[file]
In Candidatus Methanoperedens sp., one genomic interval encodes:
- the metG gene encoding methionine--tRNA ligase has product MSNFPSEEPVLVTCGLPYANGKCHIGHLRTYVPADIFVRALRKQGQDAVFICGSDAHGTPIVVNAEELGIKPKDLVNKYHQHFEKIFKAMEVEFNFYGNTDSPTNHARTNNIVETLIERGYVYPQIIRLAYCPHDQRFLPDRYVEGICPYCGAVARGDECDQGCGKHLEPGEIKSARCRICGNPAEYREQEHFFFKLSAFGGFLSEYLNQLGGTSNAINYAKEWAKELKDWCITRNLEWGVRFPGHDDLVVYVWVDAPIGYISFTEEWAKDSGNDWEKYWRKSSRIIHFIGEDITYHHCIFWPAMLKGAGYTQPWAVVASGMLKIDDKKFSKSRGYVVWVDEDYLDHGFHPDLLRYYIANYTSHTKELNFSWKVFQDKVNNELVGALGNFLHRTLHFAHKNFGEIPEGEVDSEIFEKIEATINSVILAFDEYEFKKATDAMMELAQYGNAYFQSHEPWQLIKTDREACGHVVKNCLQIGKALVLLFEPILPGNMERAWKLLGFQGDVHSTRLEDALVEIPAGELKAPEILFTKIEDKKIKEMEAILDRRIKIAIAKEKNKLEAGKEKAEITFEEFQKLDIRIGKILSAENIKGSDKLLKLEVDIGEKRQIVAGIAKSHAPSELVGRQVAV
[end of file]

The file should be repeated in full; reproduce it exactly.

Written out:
In Candidatus Methanoperedens sp., one genomic interval encodes:
- the metG gene encoding methionine--tRNA ligase has product MSNFPSEEPVLVTCGLPYANGKCHIGHLRTYVPADIFVRALRKQGQDAVFICGSDAHGTPIVVNAEELGIKPKDLVNKYHQHFEKIFKAMEVEFNFYGNTDSPTNHARTNNIVETLIERGYVYPQIIRLAYCPHDQRFLPDRYVEGICPYCGAVARGDECDQGCGKHLEPGEIKSARCRICGNPAEYREQEHFFFKLSAFGGFLSEYLNQLGGTSNAINYAKEWAKELKDWCITRNLEWGVRFPGHDDLVVYVWVDAPIGYISFTEEWAKDSGNDWEKYWRKSSRIIHFIGEDITYHHCIFWPAMLKGAGYTQPWAVVASGMLKIDDKKFSKSRGYVVWVDEDYLDHGFHPDLLRYYIANYTSHTKELNFSWKVFQDKVNNELVGALGNFLHRTLHFAHKNFGEIPEGEVDSEIFEKIEATINSVILAFDEYEFKKATDAMMELAQYGNAYFQSHEPWQLIKTDREACGHVVKNCLQIGKALVLLFEPILPGNMERAWKLLGFQGDVHSTRLEDALVEIPAGELKAPEILFTKIEDKKIKEMEAILDRRIKIAIAKEKNKLEAGKEKAEITFEEFQKLDIRIGKILSAENIKGSDKLLKLEVDIGEKRQIVAGIAKSHAPSELVGRQVAV